Brown killed five people at Pottawatomie, all to “strike terror into the hearts of the pro-slavery party.” Three years later—after Taney’s Supreme Court wrote black inferiority into the Constitution—Brown struck at the federal armory at Harpers Ferry, under a plan to arm slaves and spark a mass revolt. For Brown, the United States government had forfeited his loyalty by facilitating—and even protecting—mass evil. If it took violence to force a reckoning, then violence would have to happen. “I believe that to have interfered as I have done, as I have always freely admitted I have done, in behalf of his despised poor, I did not wrong but right,” he said, in his final address to the court that condemned him.
Here’s what Bouie dances around, but never confronts – was Brown right?
Presumably, at least, Bouie would agree that the evil presented by the entrenchment of slavery was so great that it was at least a close question, for many people. Certainly many people (including, as Bouie notes, Frederick Douglass, for probably political reasons) condemned Brown, but his actions were not considered so far outside the realm of possibility that his condemnation was considered automatic, or even universal. And after the war was joined, Union soldiers commonly marched to the song of his martyrdom, “John Brown’s Body.” In the fullness of time, history has come to view Brown largely in a manner consistent with a martyr for a righteous cause.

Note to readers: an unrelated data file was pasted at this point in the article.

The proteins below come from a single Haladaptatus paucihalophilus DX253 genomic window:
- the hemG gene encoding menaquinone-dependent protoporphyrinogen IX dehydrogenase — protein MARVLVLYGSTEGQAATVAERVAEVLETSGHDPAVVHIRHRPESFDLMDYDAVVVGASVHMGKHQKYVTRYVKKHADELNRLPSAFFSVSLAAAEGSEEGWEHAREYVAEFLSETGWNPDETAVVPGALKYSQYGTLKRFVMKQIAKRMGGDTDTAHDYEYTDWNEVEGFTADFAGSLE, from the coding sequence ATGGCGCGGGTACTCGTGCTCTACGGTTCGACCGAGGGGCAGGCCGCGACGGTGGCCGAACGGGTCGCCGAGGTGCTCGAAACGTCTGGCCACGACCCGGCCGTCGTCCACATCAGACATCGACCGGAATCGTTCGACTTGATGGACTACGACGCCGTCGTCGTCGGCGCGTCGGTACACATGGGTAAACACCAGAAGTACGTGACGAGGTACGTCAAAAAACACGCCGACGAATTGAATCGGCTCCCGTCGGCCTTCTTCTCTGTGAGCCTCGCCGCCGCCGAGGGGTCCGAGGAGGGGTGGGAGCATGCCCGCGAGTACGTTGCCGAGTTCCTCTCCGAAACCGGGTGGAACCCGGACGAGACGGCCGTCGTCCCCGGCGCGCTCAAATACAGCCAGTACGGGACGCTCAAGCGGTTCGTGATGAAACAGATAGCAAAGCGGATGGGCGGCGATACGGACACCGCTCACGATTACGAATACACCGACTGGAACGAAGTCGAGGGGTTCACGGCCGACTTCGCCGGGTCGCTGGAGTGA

Robert Lewis Dear is not that. There is no real indication that he understood the gravity of what he was doing, he carelessly killed people not even involved with the abortion industry (including a pro-life cop) and by all accounts was a loner with very serious mental illness. As I noted above, Scott Roeder is pretty clearly a better analogy, but Dear has been the first person to (at least possibly) attack an abortion clinic since Planned Parenthood was caught on tape (despite their hilariously false protestations to the contrary) selling baby parts for money.
The simmering righteous anger a substantial portion of the country feels about these revelations has, quite frankly caused the ritual public condemnation of Dear by pro-lifers to be notably muted as compared with, say, Eric Rudolph.
This is the end result of a political process in which decisions about reasonable restrictions on abortion have been removed from democratic consideration by unelected judges, the nation’s leading abortion provider has been caught on tape displaying indifference (or glee in some cases) about selling the parts of aborted fetuses for money, our nation’s leaders are powerless to prevent this organization from continuing to receive our tax dollars because of the Democrats’ slavish devotion to the abortion industry, and the media flat out lies to our faces about what the videos themselves contain.
The parallels between slavery and abortion are plain and clear for all who will open their eyes and see. Rather than refusing to discuss them, perhaps the time has come to ask uncomfortable questions about whether John Brown was a martyr or a villain.